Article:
PLAYING with Barbie dolls or Thomas The Train sets?

Why not also get toys that teach technology, say tech lovers here, who are bringing in and promoting play kits that are more "hands on" and less conventional.

These often require children to put things together and can spark their curiosity in what goes on behind everyday technology from a young age, said tech lovers.

One example is the LED-light sticker developed by Singapore- based hardware engineer Andrew "Bunnie" Huang, 39, and his US collaborator Jie Qi.

These stickers light up when they come into contact with copper tape and batteries. So, for instance, a child can draw a robot and give it a shining heart by pasting an LED-light sticker connected with copper tape to a battery.

The stickers also come with a workbook to teach children how parts of an electric circuit fit together and how switches work.

"The idea is to get children to first experiment with simple hardware through crafts," said Dr Huang, who has a PhD in electrical engineering from the Massachusetts Institute of Technology.

"That could be a springboard towards learning about circuits, which leads them on a path to learning useful skills like programming." Such skills are essential for creating radical tech products like Facebook, said Dr Huang.

The starter kit comes with 30 LED lights, copper tape, batteries and a workbook, and costs about $30.

Some 2,000 kits will be ready in May, with most sold in advance on crowdsupply.com.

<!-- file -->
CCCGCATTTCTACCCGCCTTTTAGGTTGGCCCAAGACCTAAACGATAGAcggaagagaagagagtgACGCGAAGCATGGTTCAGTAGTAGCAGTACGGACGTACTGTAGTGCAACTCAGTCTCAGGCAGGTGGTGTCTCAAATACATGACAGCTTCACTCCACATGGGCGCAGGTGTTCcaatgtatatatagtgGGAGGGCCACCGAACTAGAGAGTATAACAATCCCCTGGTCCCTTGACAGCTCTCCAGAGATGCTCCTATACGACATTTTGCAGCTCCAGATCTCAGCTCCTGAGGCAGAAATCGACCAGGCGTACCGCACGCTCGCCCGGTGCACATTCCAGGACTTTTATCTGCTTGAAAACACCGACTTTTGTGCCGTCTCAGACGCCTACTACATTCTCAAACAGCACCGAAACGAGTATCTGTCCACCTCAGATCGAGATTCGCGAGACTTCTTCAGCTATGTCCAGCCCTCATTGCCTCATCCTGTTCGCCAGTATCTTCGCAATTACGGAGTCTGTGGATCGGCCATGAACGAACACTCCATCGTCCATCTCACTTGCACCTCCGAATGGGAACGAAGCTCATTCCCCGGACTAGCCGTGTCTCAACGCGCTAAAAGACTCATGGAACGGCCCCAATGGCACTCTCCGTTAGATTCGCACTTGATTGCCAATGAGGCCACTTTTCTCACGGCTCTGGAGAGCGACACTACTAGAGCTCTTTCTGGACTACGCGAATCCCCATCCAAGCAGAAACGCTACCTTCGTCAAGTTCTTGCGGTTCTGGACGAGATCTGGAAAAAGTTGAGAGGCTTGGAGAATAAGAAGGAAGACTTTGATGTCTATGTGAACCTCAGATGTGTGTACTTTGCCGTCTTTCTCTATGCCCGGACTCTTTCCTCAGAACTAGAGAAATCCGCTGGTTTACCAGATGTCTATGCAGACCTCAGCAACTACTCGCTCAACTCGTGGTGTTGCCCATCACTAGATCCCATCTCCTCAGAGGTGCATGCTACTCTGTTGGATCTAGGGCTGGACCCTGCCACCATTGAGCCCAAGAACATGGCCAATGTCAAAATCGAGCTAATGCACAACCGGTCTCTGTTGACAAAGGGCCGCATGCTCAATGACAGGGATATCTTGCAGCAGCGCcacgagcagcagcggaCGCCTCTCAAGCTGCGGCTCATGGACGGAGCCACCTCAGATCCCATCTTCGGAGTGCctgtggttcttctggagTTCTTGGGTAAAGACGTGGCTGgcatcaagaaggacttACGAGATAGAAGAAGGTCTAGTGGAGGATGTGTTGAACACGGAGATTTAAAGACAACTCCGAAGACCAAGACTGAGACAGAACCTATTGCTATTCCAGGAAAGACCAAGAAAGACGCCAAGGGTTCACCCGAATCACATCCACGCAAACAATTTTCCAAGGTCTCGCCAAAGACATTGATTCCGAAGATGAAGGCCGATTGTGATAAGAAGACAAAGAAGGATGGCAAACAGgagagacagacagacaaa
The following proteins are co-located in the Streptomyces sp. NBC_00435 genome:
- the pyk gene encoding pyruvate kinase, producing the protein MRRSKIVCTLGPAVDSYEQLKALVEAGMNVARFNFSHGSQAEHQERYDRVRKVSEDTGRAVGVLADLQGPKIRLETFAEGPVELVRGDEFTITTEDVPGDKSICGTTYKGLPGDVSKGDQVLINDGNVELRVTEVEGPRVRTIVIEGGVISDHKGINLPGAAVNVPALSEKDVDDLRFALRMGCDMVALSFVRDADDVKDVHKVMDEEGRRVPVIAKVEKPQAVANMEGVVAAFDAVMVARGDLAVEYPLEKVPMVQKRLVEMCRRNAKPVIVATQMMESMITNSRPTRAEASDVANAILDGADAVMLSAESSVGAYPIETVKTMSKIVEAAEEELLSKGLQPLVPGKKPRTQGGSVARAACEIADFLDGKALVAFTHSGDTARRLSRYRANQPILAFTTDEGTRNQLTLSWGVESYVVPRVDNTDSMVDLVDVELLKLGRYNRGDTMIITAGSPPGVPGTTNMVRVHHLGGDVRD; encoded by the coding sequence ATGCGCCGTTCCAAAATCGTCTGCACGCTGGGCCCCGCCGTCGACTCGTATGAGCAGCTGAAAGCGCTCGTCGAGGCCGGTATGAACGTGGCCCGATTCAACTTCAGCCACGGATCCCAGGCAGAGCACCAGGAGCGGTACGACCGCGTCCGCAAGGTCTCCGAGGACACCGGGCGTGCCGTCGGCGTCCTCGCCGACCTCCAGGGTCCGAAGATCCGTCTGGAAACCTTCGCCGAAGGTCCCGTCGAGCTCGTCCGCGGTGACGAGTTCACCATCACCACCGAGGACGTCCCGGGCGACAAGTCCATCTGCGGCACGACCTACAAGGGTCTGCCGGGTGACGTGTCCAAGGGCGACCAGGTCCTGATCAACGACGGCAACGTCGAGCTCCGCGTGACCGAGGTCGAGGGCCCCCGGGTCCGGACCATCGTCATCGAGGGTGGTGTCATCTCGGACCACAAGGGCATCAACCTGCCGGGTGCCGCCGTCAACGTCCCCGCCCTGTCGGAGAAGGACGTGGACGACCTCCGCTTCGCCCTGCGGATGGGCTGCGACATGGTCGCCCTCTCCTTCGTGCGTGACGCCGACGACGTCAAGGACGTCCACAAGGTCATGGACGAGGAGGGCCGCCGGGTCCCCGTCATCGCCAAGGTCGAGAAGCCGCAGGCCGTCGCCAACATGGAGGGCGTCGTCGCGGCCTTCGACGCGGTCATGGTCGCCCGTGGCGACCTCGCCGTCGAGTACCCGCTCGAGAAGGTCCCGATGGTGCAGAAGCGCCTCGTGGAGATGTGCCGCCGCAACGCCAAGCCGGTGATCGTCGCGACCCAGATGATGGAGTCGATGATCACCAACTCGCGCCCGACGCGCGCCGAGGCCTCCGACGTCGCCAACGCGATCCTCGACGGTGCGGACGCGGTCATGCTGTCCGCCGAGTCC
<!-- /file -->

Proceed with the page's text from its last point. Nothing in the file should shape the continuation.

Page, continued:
Mr James Chan, founder of venture capital firm Silicon Straits, also brought in similar toys called littleBits last year. These consist of electrical parts such as batteries, motors and pressure sensors that snap together with magnets and allow children to make things like their own back massagers.

Mr Abir Barua, a marketing manager in his late 40s, got a kit for his eight-year-old daughter last year. "There's a stereotype that girls cannot get into tech, but I would like to expose her to as many things as possible when she is young, so it does not limit her career choices," he said.

These toys are part of a movement among some technology enthusiasts here inspired by the Makers' Movement from the United States, which encourages people to be active makers of gadgets and not passive consumers.

"Technology is becoming so essential to our lives. Those who know how to make it and control it may have control over us. Learning to make technology is a step towards independence," said Dr Huang.

Besides toys, some tech lovers are also offering free classes called Hackidemia for children as young as five to learn how a printer works or how to programme simple games, for example.

"It's important to allow children to play and to stimulate their curiosity on everything, including the workings of everyday technology," said blogger Sarah Lee-Wong, 36, who brought her sons, three and five, to Hackidemia. "You never know how much they can learn."